A Subculture Spectactle: Japanese Trucker Art

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Published:  September 6, 2013
Bonnie Abbott
A Subculture Spectactle: Japanese Trucker Art

Subcultures are unpredictable things. Sprouting out of our larger, everyday culture, a once normal section of society begins to change. It just takes the right specialist ingredients and the right timing.

In the past decade, the Dectora subculture has emerged in Japan. A joyous celebration of a heretofore mundane job, Dectora is representative of a truck driver’s resilience to loneliness and an expression of pride.

Directly translated as “trucks with illuminations”, like all subcultures, Dectora is not just about style, but a very intricate set of unwritten rules and terms. There are three different styles, Kansai-styleKantō-style and Retro-style, with competition between the drivers to decorate with as much chrome and bulbs as possible (as well as plush interiors), but the challenge is to keep the rig street legal and within industry requirements for operation. They have roadside gatherings, where the rigs are shown off to other Dectora drivers, enthusiasts crowd around to admire the spectacle.

The theory for Dectora’s emergence from the lonely highways of Japan are thought to have begun in the 1970s, where fishing trucks from north east Japan began painting and decorating their rigs shortly after the release of a cult movie series called Trucker. In more contemporary times, the subculture was influenced by Gundam, and together this evolved into the chrome and lights we see now, and could evolve into something else yet.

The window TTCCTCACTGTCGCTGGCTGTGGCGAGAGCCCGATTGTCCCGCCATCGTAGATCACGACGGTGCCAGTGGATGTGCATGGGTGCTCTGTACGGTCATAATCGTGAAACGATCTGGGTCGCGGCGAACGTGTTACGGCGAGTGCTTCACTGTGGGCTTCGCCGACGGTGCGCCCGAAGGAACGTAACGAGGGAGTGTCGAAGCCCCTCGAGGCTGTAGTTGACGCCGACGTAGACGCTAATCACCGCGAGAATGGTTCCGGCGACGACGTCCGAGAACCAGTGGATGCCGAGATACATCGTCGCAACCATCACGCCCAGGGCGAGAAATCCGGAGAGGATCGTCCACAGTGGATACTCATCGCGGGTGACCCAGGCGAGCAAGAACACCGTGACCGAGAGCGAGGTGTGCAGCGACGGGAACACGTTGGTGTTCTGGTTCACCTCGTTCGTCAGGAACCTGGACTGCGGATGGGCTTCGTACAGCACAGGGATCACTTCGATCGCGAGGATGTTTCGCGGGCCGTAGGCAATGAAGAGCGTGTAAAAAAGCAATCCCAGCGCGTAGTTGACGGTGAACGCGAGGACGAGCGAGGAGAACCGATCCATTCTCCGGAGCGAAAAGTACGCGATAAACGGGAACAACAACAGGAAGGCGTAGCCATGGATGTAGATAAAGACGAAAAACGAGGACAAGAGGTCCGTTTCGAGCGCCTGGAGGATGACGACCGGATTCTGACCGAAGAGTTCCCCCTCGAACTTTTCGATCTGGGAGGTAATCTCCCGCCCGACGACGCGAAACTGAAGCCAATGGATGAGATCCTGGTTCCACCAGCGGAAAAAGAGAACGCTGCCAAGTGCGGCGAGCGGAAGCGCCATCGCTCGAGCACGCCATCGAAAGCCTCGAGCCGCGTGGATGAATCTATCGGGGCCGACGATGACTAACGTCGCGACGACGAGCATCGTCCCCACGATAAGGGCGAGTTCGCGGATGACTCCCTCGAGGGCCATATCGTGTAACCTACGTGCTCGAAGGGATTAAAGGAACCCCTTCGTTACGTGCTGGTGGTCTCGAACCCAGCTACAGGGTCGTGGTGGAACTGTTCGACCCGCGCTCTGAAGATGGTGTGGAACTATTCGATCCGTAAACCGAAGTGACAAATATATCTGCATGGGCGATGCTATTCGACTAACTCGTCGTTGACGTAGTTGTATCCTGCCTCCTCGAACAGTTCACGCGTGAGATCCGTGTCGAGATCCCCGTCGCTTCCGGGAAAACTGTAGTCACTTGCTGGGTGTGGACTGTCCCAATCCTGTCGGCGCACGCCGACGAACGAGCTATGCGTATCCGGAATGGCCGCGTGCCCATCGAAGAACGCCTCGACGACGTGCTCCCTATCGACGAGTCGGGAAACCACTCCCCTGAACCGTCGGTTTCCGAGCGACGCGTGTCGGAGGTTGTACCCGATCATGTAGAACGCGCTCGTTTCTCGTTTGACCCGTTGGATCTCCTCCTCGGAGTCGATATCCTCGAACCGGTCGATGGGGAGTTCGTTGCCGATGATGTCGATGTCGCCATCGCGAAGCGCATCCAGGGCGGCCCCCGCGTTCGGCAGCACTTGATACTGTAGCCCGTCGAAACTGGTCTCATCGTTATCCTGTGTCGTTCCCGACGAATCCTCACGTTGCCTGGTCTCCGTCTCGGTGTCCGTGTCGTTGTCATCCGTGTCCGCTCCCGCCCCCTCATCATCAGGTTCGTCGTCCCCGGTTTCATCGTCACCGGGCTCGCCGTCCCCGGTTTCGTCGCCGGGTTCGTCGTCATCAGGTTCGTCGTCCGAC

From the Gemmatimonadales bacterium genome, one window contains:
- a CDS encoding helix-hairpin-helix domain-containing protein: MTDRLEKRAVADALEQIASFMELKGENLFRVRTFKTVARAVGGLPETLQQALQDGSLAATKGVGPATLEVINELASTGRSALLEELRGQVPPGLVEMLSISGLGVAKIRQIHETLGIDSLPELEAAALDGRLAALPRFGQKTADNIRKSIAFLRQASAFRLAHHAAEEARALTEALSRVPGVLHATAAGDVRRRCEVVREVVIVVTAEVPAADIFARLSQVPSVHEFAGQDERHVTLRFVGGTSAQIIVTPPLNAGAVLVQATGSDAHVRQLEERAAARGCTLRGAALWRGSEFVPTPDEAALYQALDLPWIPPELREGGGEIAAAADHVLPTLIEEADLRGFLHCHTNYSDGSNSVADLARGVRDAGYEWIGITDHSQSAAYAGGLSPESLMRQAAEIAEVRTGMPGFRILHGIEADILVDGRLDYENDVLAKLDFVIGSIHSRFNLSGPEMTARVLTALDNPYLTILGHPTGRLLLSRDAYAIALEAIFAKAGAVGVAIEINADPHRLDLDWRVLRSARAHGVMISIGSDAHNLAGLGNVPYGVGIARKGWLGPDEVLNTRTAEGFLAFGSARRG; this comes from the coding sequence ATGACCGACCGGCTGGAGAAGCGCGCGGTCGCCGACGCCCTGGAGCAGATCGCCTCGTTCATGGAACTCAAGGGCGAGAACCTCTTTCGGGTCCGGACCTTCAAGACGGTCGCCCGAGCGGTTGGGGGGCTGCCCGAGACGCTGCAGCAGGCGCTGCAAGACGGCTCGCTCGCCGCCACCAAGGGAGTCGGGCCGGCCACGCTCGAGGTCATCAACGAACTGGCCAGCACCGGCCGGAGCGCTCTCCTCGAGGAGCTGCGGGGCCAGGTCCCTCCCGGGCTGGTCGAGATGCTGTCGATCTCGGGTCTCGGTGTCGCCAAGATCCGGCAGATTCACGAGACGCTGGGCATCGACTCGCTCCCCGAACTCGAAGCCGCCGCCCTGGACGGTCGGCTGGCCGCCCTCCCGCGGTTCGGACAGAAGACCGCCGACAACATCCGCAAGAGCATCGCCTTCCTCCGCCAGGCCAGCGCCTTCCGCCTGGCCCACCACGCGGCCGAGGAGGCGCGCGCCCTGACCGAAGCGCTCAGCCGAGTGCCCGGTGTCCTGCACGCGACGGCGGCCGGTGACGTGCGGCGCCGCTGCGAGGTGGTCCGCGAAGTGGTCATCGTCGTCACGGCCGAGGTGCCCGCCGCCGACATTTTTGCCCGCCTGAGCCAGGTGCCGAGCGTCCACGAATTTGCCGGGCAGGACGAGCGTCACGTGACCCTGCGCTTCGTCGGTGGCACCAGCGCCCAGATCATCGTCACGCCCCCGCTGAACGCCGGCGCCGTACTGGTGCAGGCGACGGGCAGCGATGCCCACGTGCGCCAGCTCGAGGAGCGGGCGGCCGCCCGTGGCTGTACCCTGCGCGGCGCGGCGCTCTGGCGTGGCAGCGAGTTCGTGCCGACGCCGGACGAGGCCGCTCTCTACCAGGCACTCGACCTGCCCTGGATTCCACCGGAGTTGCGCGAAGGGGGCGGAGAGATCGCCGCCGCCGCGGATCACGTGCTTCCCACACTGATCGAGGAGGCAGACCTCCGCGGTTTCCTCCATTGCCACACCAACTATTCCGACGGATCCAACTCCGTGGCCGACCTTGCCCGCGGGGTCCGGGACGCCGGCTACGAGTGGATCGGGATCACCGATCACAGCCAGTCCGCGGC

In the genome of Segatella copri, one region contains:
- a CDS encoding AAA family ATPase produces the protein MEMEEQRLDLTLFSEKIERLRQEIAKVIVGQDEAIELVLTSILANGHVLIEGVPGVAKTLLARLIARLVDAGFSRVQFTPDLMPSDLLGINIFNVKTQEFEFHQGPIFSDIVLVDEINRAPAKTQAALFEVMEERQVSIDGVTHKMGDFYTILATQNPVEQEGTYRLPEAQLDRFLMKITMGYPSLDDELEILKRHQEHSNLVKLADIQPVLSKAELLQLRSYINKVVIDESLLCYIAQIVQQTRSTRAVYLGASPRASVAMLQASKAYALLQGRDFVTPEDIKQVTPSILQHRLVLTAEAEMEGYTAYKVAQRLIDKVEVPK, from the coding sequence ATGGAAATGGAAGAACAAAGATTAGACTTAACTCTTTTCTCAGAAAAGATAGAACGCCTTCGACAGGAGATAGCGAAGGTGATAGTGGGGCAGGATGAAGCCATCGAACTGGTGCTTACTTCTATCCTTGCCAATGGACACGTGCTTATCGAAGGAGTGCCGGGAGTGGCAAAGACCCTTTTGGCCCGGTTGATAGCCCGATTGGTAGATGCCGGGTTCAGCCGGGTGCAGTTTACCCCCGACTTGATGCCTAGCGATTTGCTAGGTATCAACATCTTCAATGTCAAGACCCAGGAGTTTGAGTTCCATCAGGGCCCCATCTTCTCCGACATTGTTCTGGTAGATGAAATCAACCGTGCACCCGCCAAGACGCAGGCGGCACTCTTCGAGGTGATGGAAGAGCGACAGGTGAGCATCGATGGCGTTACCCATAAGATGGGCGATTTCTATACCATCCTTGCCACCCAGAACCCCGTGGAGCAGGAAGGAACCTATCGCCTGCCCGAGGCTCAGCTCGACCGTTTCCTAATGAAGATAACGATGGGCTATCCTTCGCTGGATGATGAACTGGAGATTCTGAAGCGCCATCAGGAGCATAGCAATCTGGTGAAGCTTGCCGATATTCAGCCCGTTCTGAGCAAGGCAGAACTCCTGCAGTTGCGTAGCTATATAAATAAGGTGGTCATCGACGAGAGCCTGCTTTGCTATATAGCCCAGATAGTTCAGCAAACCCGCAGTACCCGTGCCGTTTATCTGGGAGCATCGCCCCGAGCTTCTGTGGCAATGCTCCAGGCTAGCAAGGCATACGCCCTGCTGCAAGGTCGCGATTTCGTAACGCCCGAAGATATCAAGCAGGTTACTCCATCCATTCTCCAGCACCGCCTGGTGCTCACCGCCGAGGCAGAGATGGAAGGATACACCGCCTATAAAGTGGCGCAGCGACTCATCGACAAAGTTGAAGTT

Dectora4

A subculture this bright could not avoid the attention of the mainstream, however. There are now, of course, hobbyists who decorate for fun, but are not truckers. There are magazines and the decorated trucks are now seen in films, TV and video games. Despite this dilution, the truckers continue their dazzling activity.

Photographer Tatsuki Masaru has been taking pictures of the rigs and their drivers since 1998. “Their job is tough and lonely,” he says, and quotes one of the drivers — “At first, I never liked this job. But I had to love my job in order to live. So I started to decorate my truck.” The driver’s career was potentially a very long and very solitary one. Masaru concludes, “They can’t keep driving without pride.”

Images: Tatsuki Masaru. You can purchase Masaru’s book here

 

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